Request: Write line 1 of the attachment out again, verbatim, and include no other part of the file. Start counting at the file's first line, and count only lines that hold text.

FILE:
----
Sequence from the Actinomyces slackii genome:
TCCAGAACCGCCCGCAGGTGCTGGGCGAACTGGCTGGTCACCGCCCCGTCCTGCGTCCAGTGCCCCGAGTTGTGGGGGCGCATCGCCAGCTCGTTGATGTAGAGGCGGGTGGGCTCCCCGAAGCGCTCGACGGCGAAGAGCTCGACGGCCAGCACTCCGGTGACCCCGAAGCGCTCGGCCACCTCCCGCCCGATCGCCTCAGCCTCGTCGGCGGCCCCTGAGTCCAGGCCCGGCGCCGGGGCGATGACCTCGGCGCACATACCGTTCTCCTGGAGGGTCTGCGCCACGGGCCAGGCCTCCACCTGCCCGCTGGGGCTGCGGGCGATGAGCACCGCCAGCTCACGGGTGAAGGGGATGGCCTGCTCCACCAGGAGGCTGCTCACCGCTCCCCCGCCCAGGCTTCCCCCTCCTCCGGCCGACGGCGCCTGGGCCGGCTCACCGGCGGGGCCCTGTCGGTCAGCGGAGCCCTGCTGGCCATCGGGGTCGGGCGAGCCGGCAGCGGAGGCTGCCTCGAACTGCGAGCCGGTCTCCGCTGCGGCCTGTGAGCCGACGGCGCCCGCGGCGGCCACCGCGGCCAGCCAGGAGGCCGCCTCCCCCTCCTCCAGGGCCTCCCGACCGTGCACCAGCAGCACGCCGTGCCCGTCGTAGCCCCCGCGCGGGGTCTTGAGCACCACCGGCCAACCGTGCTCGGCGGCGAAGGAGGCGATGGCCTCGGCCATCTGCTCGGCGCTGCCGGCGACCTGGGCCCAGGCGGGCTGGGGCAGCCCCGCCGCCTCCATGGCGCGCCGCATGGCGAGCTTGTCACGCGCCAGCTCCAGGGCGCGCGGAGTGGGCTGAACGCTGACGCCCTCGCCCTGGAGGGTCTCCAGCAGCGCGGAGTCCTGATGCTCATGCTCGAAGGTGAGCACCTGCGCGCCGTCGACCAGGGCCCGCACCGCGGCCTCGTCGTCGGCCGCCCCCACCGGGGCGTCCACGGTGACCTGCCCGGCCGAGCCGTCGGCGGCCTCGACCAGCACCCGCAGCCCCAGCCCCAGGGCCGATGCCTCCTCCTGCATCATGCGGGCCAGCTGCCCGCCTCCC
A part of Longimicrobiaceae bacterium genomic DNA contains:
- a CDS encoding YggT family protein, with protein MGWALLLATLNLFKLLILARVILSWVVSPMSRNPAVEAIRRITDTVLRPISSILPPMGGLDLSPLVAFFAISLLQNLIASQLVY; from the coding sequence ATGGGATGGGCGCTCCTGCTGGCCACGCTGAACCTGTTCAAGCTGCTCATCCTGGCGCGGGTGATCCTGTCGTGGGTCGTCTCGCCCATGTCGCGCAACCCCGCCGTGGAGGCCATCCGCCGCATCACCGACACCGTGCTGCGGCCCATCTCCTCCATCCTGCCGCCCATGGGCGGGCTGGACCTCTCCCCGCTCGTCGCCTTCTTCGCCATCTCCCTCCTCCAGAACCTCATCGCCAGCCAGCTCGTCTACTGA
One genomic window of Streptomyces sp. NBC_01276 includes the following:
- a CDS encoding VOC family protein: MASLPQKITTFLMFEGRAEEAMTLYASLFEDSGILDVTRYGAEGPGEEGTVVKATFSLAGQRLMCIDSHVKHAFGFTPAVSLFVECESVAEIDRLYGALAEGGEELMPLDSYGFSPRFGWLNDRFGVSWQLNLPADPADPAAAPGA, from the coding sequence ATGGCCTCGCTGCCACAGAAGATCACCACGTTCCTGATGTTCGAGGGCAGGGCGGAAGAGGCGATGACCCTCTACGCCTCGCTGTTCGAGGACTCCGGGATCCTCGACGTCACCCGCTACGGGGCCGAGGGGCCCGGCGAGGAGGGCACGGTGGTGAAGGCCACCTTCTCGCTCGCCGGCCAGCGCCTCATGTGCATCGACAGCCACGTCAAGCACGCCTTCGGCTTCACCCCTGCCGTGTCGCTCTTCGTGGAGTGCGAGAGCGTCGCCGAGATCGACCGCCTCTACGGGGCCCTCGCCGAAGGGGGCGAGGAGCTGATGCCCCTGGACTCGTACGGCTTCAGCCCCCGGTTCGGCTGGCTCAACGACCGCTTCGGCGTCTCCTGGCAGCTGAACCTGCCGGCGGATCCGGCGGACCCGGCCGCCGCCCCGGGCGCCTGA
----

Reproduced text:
Sequence from the Actinomyces slackii genome: